The sixth season of the Overwatch League will be its biggest yet, literally. With Overwatch 2 in its first full year and finally in the hands of players worldwide, the League is making sweeping changes to accompany this new state of things.
To start, the Philadelphia Fusion and the Paris Eternal are no more. Paris has “relocated” to Vegas to become the Vegas Eternal, and the Philadelphia Fusion have undergone a complete rebrand, relocating to Seoul to become the Seoul Infernal. The Paris to Vegas pipeline had been in the cards (heh) for a while, as the Eternal’s Call of Duty League sister team, the Paris Legion, had rebranded to the Vegas Legion at the end of the 2022 season.
For the Fusion, while the franchise is owned by Comcast Spectacor, most of the day-to-day operations are managed by notable South Korean esports organization T1. All of Fusion’s players are Korean, and the team had been based out of South Korea ever since the covid-19 pandemic forced the League to split into East and West regions. While it’s sad that Philly and Paris no longer have teams to call their own, it makes sense that at least South Korea — being one of Overwatch’s biggest markets in addition to China and the US — has more than one team to represent it. Europe deserves more than one team, too, and it definitely shouldn’t have lost one of its two for the sake of another American team.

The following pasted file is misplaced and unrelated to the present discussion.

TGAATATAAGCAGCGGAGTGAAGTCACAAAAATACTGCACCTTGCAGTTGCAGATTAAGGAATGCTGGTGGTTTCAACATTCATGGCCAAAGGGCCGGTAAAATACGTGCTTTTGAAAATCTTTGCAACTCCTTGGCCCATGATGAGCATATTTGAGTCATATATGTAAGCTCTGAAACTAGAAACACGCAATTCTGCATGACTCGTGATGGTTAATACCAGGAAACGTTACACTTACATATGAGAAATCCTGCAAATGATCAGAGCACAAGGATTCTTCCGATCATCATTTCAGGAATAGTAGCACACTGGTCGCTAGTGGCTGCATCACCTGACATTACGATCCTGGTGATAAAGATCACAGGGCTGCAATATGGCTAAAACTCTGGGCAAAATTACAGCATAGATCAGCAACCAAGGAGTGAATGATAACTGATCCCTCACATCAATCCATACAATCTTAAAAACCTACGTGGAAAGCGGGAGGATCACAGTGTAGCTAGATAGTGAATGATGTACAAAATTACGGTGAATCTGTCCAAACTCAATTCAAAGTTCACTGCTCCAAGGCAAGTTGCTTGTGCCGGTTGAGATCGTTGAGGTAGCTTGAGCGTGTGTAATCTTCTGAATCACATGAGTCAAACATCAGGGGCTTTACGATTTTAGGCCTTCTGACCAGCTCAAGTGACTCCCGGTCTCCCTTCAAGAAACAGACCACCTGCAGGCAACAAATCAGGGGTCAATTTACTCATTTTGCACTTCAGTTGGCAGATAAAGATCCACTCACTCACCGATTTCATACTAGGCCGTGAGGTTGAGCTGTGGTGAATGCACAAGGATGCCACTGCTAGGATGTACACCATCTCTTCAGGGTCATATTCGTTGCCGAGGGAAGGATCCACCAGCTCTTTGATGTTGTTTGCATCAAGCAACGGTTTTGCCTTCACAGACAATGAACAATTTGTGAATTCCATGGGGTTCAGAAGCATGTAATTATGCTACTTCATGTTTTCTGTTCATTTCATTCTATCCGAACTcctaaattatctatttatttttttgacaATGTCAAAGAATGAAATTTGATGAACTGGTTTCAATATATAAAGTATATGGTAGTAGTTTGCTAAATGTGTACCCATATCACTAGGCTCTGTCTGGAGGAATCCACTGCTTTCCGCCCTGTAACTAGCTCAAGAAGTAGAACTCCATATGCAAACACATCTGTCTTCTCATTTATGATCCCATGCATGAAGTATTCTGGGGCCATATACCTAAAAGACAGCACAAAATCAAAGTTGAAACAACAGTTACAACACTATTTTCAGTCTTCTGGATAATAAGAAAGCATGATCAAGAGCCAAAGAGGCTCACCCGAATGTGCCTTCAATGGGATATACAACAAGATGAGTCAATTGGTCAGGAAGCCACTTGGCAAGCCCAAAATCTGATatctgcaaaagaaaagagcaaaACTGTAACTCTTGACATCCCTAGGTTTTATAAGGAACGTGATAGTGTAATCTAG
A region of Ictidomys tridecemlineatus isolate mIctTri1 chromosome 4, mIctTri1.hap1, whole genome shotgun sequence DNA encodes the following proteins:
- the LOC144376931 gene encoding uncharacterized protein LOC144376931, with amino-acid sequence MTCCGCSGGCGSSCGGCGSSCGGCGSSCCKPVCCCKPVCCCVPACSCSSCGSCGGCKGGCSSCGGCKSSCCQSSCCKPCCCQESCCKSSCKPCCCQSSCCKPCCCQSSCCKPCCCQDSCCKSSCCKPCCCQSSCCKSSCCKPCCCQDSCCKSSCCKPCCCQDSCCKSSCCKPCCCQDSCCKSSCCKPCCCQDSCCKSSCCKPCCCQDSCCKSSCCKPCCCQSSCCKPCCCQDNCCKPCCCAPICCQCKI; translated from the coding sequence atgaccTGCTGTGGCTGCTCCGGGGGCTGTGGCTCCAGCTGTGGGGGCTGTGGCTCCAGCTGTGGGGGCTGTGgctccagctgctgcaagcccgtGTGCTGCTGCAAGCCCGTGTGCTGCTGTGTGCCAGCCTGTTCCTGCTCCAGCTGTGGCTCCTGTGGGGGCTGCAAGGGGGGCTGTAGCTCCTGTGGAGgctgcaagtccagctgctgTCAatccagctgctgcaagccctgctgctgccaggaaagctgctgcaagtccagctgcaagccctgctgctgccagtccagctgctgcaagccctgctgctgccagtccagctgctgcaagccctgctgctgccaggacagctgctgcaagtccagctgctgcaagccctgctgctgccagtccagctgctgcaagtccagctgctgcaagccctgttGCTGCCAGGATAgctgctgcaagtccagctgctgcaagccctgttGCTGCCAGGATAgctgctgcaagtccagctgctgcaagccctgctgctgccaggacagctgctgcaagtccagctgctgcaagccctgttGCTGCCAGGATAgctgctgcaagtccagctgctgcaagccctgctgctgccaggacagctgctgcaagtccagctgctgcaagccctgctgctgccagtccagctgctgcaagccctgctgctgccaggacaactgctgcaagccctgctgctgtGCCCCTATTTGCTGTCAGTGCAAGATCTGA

However, the new format the League is proposing might be able to address some of this regional imbalance. Kicking off officially on March 23rd, the Overwatch League is opening up to allow Contenders teams to compete against Overwatch League teams. (In case you forgot or, more likely, never knew because Blizzard’s been abysmal about its Tier 2 promotion, Contenders is like the baseball farm system but for Overwatch esports.)
Starting in February, Contenders teams will play in tournaments to determine who will have the privilege to get their asses kic… pardon — play — against Overwatch League teams. Once again, the League will be divided into East and West regions, with both coming together for LAN tournaments in the summer and at the end of the season.
In the West, the League will kick off with a professional / amateur tournament pitting Contenders teams against OWL teams. After that tournament, regular play will resume with OWL teams only. In the East, the League will be expanded to permit Contenders teams to play against OWL teams all year long. This difference is likely because the four Chinese teams (Hangzhou, Guangzhou, Shanghai, and Chengdu) cannot legally play Overwatch 2, or most other Blizzard games in the country, following an end to an agreement with NetEase to operate.
In an email to The Verge, Overwatch League head Sean Miller said of the situation in China, “The League is working directly with teams to ensure minimal disruption in their preparation for the season.”
What that means is anybody’s guess, but if my Dragons don’t play, I will be very upset.
I’m always excited by the Overwatch League, doubly so now that Contenders players will get the exposure they’ve needed for a while now. Hopefully, these season 6 changes lead to a more equitable and sustainable League in the future.
Overwatch League play begins March 23rd.